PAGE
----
The tail 56 of the contact 18 c adjoins the body 22 thereof. Components of the contacts 18 a, 18 c that are substantially identical are referred to using identical reference numerals. The body 22 of each contact 18 c is positioned within the cavity 37 of the housing 14 in the manner described above in relation to the contacts 18 a.

The tail 56 is configured as a press fit contact, also commonly referred to as an “eye of the needle” contact. A lower portion 56 a of the tail 56 is received by a plated through hole 58 formed in the substrate 12. The through hole 58 and the lower portion 56 a preferably are sized to so that the lower portion 56 a fits snugly within the through hole 58.

The tail 56 establishes electrical and mechanical contact between the connector 10 and the substrate 12, like the tails 52 of the contacts 18 b. The tail 56, however, does not require soldering or other additional processes to establish electrical and mechanical contact with the substrate 12.

The tails 56 can react lateral forces exerted thereon, and can restrain the housing 14 in relation to the substrate 12 in a manner similar to the tails 52 of the contacts 18 b. The contacts 18 c thereby can substantially reduce or eliminate stresses on the solder connections 50 that otherwise would result from differential thermal expansion between the housing 14 and the substrate 12. Moreover, the contacts 18 b can perform this function without requiring additional space on the connector 10 or the substrate 12.

The housing 14 can include another type of strain-relief feature in the form of one or more posts 60, as shown in FIGS. 2-4, 7, and 9. The posts 60 can be used to further relieve stresses on the solder connections 50 caused by differential thermal expansion between the housing 14 and the substrate 12.

Referring to FIGS. 7 and 9A, a lower portion 60 a of each post 60 is received in a through hole 62 formed in the substrate 12. The respective diameters of the through hole 62 and the post 60 preferably are sized so that the lower portion 60 a fits snugly within the through hole 62. It should be noted that the optimal diameter of the through hole 62 is application dependent, and can vary with factors such as maximum lateral force that the associated post 60 will be subjected to; a particular value is specified for exemplary purposes only. For example, it is also possible to solder the post 60 in the through hole 62. In this case, the outer diameter of the post 60 can be even smaller than the interior diameter of the through hole 62.

In a press-fit type of arrangement, the lower portion 60 a of the post 60 may have a “fir tree” configuration as depicted in the figures, to help minimize the potential for the post 60 to back out of the through hole 62. The lower portion 60 a also can be configured differently in alternative embodiments. For example, the lower portion 60 a can be formed with a relatively constant outer diameter in the alternative.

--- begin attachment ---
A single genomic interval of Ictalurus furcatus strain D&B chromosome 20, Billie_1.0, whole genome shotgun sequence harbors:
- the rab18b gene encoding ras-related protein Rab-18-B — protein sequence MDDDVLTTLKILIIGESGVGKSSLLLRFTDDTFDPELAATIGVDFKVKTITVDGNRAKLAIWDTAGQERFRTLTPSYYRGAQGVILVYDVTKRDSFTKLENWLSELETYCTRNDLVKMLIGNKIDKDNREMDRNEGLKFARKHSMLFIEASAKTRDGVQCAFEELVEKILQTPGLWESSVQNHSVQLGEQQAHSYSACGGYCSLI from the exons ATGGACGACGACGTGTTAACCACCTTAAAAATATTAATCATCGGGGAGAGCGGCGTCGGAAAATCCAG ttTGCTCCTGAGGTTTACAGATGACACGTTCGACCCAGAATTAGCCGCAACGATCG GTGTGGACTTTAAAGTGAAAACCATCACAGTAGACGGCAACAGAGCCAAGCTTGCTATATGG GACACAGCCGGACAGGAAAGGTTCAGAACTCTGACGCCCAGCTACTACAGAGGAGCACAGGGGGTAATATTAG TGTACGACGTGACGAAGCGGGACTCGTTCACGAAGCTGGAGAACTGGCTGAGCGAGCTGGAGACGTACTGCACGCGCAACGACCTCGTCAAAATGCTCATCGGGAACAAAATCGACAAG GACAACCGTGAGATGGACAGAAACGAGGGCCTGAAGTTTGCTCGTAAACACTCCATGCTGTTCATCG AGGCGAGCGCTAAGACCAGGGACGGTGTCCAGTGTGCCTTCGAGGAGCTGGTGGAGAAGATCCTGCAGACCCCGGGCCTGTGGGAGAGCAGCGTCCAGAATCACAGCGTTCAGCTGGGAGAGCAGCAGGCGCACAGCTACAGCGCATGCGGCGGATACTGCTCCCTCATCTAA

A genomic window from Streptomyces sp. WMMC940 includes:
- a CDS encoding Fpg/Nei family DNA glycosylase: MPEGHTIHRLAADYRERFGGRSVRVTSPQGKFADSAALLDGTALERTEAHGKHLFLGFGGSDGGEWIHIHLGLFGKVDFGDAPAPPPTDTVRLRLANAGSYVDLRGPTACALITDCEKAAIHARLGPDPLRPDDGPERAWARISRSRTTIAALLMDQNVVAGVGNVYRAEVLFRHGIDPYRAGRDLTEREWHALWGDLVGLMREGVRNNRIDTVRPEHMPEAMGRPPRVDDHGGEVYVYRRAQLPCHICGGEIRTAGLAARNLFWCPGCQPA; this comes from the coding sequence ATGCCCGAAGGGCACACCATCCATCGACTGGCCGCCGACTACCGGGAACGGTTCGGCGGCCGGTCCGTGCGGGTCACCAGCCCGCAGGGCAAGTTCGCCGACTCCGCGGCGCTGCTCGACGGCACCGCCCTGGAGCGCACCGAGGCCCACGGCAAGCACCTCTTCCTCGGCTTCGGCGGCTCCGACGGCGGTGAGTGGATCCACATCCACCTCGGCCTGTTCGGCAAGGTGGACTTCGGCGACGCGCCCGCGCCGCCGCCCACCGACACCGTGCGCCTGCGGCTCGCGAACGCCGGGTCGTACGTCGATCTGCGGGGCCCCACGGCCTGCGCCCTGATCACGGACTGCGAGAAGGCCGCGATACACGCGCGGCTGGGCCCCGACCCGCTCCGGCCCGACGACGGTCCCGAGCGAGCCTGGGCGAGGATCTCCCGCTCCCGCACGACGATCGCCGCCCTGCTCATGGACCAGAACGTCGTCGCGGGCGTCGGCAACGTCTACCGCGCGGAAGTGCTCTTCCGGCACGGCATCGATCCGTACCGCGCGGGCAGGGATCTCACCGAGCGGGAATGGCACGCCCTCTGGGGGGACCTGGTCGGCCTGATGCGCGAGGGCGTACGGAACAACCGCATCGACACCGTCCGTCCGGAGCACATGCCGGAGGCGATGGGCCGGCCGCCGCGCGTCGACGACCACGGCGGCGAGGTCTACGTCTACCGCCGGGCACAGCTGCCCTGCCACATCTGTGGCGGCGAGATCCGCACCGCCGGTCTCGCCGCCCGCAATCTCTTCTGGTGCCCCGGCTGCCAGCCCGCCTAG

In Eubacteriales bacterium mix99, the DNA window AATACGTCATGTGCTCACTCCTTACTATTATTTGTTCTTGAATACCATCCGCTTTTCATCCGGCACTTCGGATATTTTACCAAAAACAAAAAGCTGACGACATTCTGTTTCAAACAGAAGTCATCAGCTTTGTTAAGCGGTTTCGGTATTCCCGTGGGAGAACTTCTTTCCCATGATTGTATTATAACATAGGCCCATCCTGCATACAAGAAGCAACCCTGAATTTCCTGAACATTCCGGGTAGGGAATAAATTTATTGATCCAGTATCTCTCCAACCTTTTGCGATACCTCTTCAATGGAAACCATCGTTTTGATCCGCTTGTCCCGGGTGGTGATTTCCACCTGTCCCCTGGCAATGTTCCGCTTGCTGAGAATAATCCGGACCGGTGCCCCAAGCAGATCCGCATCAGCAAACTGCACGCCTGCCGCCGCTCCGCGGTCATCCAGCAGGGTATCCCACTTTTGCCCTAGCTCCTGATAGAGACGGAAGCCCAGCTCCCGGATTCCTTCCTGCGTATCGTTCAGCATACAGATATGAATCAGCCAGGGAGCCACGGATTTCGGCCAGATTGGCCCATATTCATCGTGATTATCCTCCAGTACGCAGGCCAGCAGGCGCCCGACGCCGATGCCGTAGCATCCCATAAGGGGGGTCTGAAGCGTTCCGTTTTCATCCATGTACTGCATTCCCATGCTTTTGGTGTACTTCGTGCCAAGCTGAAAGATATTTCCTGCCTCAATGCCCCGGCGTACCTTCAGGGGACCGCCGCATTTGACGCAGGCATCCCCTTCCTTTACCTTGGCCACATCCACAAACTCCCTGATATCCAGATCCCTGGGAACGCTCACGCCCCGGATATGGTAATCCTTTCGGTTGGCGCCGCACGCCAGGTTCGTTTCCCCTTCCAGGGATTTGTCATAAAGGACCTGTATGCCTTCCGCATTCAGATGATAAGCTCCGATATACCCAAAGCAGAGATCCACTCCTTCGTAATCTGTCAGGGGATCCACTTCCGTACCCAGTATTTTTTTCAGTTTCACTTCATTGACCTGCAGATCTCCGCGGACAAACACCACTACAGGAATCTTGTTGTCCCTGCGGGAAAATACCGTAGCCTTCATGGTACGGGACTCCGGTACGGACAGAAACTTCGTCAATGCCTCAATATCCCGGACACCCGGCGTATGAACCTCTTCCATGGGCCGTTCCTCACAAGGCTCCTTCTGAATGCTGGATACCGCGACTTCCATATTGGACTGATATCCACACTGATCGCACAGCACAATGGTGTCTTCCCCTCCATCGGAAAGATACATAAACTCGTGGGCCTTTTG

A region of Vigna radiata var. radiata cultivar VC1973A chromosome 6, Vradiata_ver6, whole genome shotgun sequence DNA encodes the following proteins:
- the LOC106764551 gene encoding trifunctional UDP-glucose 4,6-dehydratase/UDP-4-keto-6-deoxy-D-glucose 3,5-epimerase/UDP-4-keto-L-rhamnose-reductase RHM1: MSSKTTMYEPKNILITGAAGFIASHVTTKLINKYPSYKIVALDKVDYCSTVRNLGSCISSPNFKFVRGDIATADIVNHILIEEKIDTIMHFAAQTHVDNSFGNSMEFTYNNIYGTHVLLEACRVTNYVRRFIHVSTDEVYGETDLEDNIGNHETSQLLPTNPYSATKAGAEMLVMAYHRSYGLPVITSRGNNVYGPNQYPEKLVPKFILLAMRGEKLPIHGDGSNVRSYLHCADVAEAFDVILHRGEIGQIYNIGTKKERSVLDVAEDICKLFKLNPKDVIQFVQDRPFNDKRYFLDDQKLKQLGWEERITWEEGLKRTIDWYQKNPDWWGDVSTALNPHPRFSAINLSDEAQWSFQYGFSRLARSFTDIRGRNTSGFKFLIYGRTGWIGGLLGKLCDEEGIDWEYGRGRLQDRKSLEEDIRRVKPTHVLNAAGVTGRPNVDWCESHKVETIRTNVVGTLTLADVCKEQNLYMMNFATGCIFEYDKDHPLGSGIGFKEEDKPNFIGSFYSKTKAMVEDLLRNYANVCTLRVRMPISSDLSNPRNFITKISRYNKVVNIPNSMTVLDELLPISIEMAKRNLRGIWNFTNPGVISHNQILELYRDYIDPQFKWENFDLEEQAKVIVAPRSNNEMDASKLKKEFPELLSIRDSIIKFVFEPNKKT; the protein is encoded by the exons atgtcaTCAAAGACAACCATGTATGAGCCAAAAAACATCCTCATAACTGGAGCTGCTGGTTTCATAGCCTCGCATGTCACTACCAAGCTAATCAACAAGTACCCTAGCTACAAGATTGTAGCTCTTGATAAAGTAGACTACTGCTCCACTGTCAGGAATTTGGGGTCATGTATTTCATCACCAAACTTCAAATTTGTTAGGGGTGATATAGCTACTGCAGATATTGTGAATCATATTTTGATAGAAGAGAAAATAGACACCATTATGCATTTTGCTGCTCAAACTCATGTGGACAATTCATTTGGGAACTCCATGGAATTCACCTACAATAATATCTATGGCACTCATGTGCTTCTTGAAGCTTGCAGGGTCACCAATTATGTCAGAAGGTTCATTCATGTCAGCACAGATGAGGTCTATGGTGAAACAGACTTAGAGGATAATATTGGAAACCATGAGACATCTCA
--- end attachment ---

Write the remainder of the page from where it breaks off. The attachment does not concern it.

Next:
The posts 60 can be integrally formed with the housing 14 be a suitable process such as injection molding. Alternatively, the posts can be separately formed from a suitable material such as plastic or metal, and the housing 14 can be molded over the upper portion of each post 60.

The posts 60 can react lateral forces exerted thereon, and can restrain the housing 14 in relation to the substrate 12 in a manner similar to the tails 52, 56 of the contacts 18 b, 18 c. The posts 60 thereby can substantially reduce or eliminate stresses on the solder connections 50 that otherwise would result from differential thermal expansion between the housing 14 and the substrate 12.

The connector 10 is depicted with one of the posts 60 located proximate each corner of the housing 14 for exemplary purposes only. Alternative embodiments can include more or less than four of the posts 60, at locations other than those depicted in the figures.

As shown in FIGS. 1-4, 7, and 9, the connector 10 can include another type of strain-relief feature in the form of one or more electrical conductors configured as contacts 18 d. The contact 18 d each comprise a gull wing surface mount lead 68. The contacts 18 d can be used to further relieve stresses on the solder connections 50 caused by differential thermal expansion between the housing 14 and the substrate 12.

Each contact 18 d can further include a body 22 (not shown) that adjoins the lead 68, and a contact portion 20 (also not shown) that adjoins the body 22, as described above in relation to the contacts 18 a. The contacts 18 d can be used as part of a signal or ground path.

As shown in FIGS. 7 and 9, each lead 68 can be mechanically and electrically connected to a corresponding contact pad 70 on the substrate 12, by a suitable means such as soldering. The resulting solder connections 72, or other means of connection, are relatively large due to the relatively large size of the footprint of the lead 68 on the associated contact pad 70. The relatively large solder connections 72 can react lateral forces exerted thereon, and can restrain the housing 14 in relation to the substrate 12. The use of the lead 68 thereby can substantially reduce or eliminate stresses on the solder connections 50 that otherwise would result from differential thermal expansion between the housing 14 and the substrate 12.